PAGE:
Needless to say, the duty should be dealt with before checking in. Otherwise, you may be sent over to the TIEZA counter to settle up and then back to the check-in counters to retrieve your boarding pass, thereby slowing down your pre-departure formalities. I should also stress that none of this is relevant to non-residents (like most foreigners on short-term visits), as they’re not subject to the travel tax in the first place.

At T3, the TIEZA counter is located near the southern end of the check-in area (towards the side entrance leading to the parking building).

One other thing: the travel tax is NOT the same as the passenger service charge (PSC) levied on airport users. As in many other parts of the world, the PSC is already included in the cost of your ticket and doesn’t have to be paid separately at the terminal.

Other facilities

There are several bureaux de change within the check-in area, but that’s pretty much it.

You’ll need to go outside the enclosure – either to the fringes of the main hall or up to Level 4 – to access other services, such as shops and restaurants.


The retail zone overlooking the main hall has a range of dining and shopping options.

Note that the shops and restaurants on Level 4 are accessible to both passengers and the general public. However, only passengers have access to the escalators connecting the retail zone to the central area of the main hall. Security personnel posted at the top of the escalators leading down to the check-in counters may inspect your travel documents before allowing you through. (Non-passengers should use the lifts and side escalators that connect the terminal’s departures and arrivals floors.)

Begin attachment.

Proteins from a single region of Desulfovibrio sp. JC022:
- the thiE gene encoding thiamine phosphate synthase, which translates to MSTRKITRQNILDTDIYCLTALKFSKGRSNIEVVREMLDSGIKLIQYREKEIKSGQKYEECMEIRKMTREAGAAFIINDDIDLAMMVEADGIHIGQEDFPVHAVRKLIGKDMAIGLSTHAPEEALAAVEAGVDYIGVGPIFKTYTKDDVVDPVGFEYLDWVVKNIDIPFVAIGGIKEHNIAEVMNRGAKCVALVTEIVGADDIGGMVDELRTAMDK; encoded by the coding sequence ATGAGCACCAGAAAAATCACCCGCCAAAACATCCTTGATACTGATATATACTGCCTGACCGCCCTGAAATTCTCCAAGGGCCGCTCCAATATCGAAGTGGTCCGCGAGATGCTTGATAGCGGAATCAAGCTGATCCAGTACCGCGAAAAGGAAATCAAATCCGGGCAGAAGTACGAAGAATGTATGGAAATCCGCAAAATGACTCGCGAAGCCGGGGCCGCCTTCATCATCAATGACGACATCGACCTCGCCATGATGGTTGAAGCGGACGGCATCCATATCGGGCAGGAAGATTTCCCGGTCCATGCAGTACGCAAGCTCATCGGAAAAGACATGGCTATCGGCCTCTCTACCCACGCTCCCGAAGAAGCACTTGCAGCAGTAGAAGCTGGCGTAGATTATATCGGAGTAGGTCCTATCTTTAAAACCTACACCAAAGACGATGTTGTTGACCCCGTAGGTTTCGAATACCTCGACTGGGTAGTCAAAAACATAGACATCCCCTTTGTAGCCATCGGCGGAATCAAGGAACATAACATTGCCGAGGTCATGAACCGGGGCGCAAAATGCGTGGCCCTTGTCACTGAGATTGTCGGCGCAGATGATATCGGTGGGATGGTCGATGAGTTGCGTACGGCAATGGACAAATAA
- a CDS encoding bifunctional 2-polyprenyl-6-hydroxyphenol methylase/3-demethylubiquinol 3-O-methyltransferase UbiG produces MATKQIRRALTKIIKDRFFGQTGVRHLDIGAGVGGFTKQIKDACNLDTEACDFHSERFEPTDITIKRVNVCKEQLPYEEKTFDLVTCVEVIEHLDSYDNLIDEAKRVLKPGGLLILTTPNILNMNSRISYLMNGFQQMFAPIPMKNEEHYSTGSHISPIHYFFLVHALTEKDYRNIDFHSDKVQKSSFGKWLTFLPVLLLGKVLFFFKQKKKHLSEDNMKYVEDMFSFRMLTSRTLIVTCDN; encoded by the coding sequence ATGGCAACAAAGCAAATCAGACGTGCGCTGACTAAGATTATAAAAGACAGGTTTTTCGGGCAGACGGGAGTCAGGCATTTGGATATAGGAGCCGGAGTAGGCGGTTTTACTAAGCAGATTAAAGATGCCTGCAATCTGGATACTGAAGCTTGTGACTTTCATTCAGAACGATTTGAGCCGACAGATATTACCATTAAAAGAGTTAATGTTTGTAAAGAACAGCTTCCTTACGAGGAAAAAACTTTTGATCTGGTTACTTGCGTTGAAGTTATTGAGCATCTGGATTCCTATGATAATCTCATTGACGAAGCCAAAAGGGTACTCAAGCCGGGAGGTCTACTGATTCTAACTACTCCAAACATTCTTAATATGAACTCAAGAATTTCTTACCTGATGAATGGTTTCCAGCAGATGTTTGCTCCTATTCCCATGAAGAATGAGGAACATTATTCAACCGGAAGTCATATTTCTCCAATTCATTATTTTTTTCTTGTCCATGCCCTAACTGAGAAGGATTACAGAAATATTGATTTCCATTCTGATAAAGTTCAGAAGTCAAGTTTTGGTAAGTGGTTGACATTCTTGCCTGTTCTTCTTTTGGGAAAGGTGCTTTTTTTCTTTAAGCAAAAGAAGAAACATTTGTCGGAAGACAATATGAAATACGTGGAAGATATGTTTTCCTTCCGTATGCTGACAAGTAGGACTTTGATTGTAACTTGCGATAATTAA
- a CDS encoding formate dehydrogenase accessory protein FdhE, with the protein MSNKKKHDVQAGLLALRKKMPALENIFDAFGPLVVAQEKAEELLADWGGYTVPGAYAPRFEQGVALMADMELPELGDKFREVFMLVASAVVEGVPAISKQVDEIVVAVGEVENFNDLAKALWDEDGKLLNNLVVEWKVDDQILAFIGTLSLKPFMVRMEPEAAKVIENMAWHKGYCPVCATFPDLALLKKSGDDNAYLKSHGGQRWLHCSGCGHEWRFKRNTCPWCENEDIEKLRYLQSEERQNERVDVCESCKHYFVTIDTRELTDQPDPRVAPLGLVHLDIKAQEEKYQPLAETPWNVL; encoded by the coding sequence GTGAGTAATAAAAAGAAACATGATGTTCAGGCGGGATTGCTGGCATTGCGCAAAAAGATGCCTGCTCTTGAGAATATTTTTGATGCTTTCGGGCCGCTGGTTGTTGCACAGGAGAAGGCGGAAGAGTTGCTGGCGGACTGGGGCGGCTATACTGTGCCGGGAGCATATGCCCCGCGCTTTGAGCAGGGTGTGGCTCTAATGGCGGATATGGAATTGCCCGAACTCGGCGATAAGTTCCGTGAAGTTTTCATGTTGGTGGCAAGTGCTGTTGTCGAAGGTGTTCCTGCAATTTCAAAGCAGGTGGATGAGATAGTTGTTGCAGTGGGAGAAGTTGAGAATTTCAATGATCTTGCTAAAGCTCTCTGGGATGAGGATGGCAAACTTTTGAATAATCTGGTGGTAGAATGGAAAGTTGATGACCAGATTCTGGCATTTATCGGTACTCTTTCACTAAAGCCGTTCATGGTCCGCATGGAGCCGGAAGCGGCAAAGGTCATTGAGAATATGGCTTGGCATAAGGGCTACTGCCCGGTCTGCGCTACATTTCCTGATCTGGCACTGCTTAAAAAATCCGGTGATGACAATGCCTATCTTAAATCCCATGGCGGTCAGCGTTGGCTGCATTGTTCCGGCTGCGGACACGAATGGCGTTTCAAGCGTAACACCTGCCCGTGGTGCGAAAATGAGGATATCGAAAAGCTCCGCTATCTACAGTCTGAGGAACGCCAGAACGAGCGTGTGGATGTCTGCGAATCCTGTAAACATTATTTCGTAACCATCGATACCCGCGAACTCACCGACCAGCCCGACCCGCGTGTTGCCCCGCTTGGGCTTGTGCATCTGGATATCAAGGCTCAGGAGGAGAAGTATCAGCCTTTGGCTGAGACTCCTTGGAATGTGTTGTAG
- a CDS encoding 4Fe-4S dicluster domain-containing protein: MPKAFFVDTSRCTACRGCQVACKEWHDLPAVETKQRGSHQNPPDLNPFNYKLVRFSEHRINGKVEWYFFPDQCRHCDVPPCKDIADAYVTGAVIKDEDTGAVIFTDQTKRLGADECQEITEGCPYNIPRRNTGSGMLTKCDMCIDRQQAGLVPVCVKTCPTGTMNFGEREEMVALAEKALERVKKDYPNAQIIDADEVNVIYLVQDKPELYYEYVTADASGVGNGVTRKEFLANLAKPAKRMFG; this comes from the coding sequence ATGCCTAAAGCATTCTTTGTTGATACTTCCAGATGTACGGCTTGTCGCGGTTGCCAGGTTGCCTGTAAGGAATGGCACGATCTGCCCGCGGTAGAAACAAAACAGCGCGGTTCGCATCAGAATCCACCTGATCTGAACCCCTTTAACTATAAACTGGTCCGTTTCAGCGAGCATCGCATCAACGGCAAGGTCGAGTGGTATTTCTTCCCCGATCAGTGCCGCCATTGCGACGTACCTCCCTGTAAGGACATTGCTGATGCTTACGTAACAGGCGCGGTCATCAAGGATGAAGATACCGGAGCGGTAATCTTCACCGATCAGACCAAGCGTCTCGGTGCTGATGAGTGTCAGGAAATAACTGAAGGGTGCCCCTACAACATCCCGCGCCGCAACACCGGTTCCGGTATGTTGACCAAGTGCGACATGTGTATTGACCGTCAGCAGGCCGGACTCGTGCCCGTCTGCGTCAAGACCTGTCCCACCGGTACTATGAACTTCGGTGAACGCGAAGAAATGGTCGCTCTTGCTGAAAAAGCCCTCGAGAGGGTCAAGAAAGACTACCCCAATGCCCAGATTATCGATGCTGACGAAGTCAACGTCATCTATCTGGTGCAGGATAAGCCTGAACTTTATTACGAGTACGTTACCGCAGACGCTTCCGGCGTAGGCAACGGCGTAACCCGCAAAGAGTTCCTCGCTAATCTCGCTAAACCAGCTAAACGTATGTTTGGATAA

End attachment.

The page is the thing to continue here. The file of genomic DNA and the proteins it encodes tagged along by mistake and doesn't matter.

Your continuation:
There’s also additional seating available up here, in case the limited waiting space down by the counters is mostly taken up (or too crowded for comfort).


There’s no full-service hotel on the premises, but T3 offers very basic accommodations at The Wings Transit Lounge (official site / TripAdvisor reviews). The available options include recliners, Japanese-style capsules, and private rooms fitted with bunk beds. Shower facilities are shared.

Bear in mind that this facility is located within T3’s landside (public) area, and is therefore inaccessible to departing passengers who are already in the airside (restricted) part of the terminal.

If you’re after a better class of accommodation, you’ll need to look outside the airport. Cross the motorway in front of T3 using the Runway Manila footbridge – more about that in a separate guide – and stay in one of the full-service hotels sprinkled across the Newport City leisure district.

Ready to pass through immigration and security? CLICK HERE to read my separate Airport Guide documenting MNL T3’s airside zone.

UPDATE (16 JUNE 2022) : A new version of this Airport Guide (reflecting post-lockdown changes) is now available – click here.

3 responses to “Airport Guide: NAIA (MNL) Terminal 3, International Departures – Landside

  1. Pingback: Airport Guide: NAIA (MNL) Terminal 3, International Departures – Airside | Within striking distance·

  2. Pingback: Airport Guide: Ninoy Aquino International Airport Terminal 3 (MNL T3) | Within striking distance·

  3. Pingback: Terminal Report: Ninoy Aquino International Airport (MNL) T3, Metro Manila, Philippines | Within striking distance·